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Recent data on characteristics of the structure, functions, and main properties of ankyrins (proteins that are linkers between the spectrin-based cytoskeleton and integral membrane proteins) are summarized. The interactions of ankyrins with band-3 protein, P-type ATPases, ion channels, receptors, and protein kinase C are considered. The structure of ankyrin(More)
Na,K-ATPase is highly sensitive to changes in the redox state, and yet the mechanisms of its redox sensitivity remain unclear. We have explored the possible involvement of S-glutathionylation of the catalytic α subunit in redox-induced responses. For the first time, the presence of S-glutathionylated cysteine residues was shown in the α subunit in duck salt(More)
The decrease in the oxygen content of tissues, which is observed in a number of pathological processes, inevitably leads to damage. One of the main causes of cell damage and death in hypoxia is the failure of the systems that maintain the ionic balance. Na,K-ATPase is the main ion-transporting protein in the plasma membrane of animal cells, and its(More)
Previously, we reported that ouabain and other cardiotonic steroids (CTS) kill renal epithelial and vascular endothelial cells via their interaction with the Na+,K+-ATPase alpha-subunit, but independently of elevation of the [Na+]i/[K+]i ratio. In distinct cell types, side-by-side with inhibition of Na+,K+-ATPase-mediated ion fluxes, CTS trigger [Ca2+]i(More)
Active transport of sodium and potassium ions by Na,K-ATPase is accompanied by the enzyme conformational transition between E1 and E2 states. ATP and ADP bind to Na,K-ATPase in the E1 conformation with similar affinity but the properties of enzyme in complexes with these nucleotides are different. We have studied thermodynamics of Na,K-ATPase binding with(More)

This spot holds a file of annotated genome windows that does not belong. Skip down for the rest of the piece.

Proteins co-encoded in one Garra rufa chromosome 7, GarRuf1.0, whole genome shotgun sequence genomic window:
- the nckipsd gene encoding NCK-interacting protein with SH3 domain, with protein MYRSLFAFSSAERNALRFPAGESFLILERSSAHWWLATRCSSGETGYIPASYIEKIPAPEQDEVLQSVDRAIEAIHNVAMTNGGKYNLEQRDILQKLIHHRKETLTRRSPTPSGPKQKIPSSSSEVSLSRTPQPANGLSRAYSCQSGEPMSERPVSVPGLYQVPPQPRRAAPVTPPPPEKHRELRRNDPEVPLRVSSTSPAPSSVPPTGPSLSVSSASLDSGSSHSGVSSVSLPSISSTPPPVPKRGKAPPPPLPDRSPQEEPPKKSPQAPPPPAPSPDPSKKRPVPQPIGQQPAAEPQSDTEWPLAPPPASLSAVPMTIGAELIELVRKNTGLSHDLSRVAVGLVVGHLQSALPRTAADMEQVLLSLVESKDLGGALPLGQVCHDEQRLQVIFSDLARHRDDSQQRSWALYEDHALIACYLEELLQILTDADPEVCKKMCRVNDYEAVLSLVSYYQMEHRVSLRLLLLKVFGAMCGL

Recently, we reported that ouabain kills renal epithelial and vascular endothelial cells independently of elevation of the [Na(+)](i)/[K(+)](i) ratio. These observations raised the possibility of finding cardiotonic steroids (CTS) that inhibit the Na(+),K(+) pump without attenuating cell survival and vice versa. To test this hypothesis, we compared CTS(More)
Some mechanisms of regulation of Na,K-ATPase activity in various tissues including the phosphorylation of the catalytic subunit of the enzyme by different protein kinases (PKA, PKC, and tyrosine kinase) and the interaction of the alpha-subunit with different proteins (Na,K-ATPase beta- and gamma-subunits, ankyrin, phosphoinositide-3 kinase, and AP-2(More)
Low molecular mass proteins of the FXYD family that affect the sensitivity of Na,K-ATPase to Na+ and K+ are known to be present in Na,K-ATPases in various tissues. In particular, in Na,K-ATPase from kidney a gamma-subunit (with electrophoretic mobility corresponding to molecular mass of about 10 kD) is present, and Na,K-ATPase preparations from heart(More)
The N-terminal sequences of the alpha and beta subunits from the Na/K-ATPase of duck salt gland have been determined by automated Edman degradation chemistry. These sequences were compared to sequences previously reported for Na/K-ATPase subunits from other sources in order to determine the subunit isoform composition of the salt gland enzyme. The(More)
Ca,phospholipid-dependent (PKC) and cAMP-dependent (PKA) protein kinases phosphorylate the alpha-subunit of the Na,K-ATPase from duck salt gland with the incorporation of 0.3 and 0.5 mol 32P/mol of alpha-subunit, respectively. PKA (in contrast to PKC) phosphorylates the alpha-subunit only in the presence of detergents. Limited tryptic digestion of the(More)